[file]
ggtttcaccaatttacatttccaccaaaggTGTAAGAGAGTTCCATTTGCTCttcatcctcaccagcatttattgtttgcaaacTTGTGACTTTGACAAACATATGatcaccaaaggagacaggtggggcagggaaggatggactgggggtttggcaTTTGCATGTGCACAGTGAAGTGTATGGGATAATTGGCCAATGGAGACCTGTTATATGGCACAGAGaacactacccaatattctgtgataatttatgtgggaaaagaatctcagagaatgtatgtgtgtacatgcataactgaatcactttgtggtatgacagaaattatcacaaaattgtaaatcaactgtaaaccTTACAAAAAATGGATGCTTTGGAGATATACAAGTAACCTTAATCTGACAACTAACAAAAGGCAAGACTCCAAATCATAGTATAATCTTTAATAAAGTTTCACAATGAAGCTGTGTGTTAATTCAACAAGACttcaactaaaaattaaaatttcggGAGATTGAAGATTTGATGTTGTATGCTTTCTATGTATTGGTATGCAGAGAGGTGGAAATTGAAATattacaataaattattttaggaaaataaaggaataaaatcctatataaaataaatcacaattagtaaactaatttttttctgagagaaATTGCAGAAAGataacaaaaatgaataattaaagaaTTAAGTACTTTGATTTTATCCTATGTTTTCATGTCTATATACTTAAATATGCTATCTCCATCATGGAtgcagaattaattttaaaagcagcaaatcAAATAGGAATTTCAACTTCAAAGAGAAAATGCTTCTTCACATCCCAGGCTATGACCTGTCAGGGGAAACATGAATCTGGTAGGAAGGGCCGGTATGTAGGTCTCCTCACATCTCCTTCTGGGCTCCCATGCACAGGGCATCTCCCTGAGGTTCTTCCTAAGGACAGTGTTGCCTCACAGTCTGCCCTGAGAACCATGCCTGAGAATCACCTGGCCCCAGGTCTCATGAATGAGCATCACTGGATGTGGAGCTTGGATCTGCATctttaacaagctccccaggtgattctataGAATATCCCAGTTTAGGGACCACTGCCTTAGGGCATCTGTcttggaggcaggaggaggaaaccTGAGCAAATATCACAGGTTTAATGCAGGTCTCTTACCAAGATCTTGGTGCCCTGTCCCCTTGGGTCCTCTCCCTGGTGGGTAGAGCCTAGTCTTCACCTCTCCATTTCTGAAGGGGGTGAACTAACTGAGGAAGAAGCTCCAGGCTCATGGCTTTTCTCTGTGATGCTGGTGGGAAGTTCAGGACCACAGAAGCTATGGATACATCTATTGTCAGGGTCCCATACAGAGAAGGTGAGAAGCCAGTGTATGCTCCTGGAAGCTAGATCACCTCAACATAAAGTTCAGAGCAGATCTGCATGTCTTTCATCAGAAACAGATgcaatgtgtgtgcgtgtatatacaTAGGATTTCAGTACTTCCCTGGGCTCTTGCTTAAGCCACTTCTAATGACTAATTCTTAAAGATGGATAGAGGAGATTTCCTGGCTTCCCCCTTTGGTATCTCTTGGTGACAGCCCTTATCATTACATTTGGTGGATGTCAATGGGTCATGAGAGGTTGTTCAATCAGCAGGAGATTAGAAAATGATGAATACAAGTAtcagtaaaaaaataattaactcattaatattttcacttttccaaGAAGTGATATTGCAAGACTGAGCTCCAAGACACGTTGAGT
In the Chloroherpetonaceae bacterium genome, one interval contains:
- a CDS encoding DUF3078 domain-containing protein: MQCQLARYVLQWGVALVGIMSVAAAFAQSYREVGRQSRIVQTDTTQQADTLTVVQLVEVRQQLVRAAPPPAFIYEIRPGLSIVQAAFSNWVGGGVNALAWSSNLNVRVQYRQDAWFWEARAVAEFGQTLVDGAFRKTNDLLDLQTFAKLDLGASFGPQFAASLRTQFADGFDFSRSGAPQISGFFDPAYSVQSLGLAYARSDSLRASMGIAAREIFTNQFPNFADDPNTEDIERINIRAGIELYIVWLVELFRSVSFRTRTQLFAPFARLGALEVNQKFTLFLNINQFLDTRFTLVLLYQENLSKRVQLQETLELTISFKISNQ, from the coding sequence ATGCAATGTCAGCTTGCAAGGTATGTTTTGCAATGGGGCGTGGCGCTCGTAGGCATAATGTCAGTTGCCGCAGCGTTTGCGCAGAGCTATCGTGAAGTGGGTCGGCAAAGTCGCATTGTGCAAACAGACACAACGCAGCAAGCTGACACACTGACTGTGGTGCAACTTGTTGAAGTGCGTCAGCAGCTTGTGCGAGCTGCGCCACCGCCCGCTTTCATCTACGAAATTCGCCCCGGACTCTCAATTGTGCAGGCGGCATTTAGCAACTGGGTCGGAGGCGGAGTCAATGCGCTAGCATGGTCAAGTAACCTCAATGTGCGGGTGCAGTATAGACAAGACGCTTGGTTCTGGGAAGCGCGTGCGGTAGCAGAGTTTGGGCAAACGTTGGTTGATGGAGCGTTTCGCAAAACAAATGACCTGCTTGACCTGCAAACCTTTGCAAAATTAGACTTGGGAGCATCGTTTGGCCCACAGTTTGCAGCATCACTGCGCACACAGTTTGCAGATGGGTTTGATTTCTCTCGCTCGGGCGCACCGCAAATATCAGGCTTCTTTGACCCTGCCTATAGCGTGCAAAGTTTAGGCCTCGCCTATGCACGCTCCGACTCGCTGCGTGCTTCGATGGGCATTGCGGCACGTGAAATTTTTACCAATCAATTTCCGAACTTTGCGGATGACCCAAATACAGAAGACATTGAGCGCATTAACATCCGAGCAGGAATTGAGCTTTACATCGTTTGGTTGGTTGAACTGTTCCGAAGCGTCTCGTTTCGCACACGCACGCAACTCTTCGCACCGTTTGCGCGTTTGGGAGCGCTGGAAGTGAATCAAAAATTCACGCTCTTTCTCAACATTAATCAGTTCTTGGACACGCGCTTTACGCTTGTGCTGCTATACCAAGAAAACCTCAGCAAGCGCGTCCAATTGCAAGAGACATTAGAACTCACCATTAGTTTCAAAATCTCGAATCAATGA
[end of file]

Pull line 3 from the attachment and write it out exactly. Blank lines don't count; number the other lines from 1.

- a CDS encoding DUF3078 domain-containing protein: MQCQLARYVLQWGVALVGIMSVAAAFAQSYREVGRQSRIVQTDTTQQADTLTVVQLVEVRQQLVRAAPPPAFIYEIRPGLSIVQAAFSNWVGGGVNALAWSSNLNVRVQYRQDAWFWEARAVAEFGQTLVDGAFRKTNDLLDLQTFAKLDLGASFGPQFAASLRTQFADGFDFSRSGAPQISGFFDPAYSVQSLGLAYARSDSLRASMGIAAREIFTNQFPNFADDPNTEDIERINIRAGIELYIVWLVELFRSVSFRTRTQLFAPFARLGALEVNQKFTLFLNINQFLDTRFTLVLLYQENLSKRVQLQETLELTISFKISNQ, from the coding sequence ATGCAATGTCAGCTTGCAAGGTATGTTTTGCAATGGGGCGTGGCGCTCGTAGGCATAATGTCAGTTGCCGCAGCGTTTGCGCAGAGCTATCGTGAAGTGGGTCGGCAAAGTCGCATTGTGCAAACAGACACAACGCAGCAAGCTGACACACTGACTGTGGTGCAACTTGTTGAAGTGCGTCAGCAGCTTGTGCGAGCTGCGCCACCGCCCGCTTTCATCTACGAAATTCGCCCCGGACTCTCAATTGTGCAGGCGGCATTTAGCAACTGGGTCGGAGGCGGAGTCAATGCGCTAGCATGGTCAAGTAACCTCAATGTGCGGGTGCAGTATAGACAAGACGCTTGGTTCTGGGAAGCGCGTGCGGTAGCAGAGTTTGGGCAAACGTTGGTTGATGGAGCGTTTCGCAAAACAAATGACCTGCTTGACCTGCAAACCTTTGCAAAATTAGACTTGGGAGCATCGTTTGGCCCACAGTTTGCAGCATCACTGCGCACACAGTTTGCAGATGGGTTTGATTTCTCTCGCTCGGGCGCACCGCAAATATCAGGCTTCTTTGACCCTGCCTATAGCGTGCAAAGTTTAGGCCTCGCCTATGCACGCTCCGACTCGCTGCGTGCTTCGATGGGCATTGCGGCACGTGAAATTTTTACCAATCAATTTCCGAACTTTGCGGATGACCCAAATACAGAAGACATTGAGCGCATTAACATCCGAGCAGGAATTGAGCTTTACATCGTTTGGTTGGTTGAACTGTTCCGAAGCGTCTCGTTTCGCACACGCACGCAACTCTTCGCACCGTTTGCGCGTTTGGGAGCGCTGGAAGTGAATCAAAAATTCACGCTCTTTCTCAACATTAATCAGTTCTTGGACACGCGCTTTACGCTTGTGCTGCTATACCAAGAAAACCTCAGCAAGCGCGTCCAATTGCAAGAGACATTAGAACTCACCATTAGTTTCAAAATCTCGAATCAATGA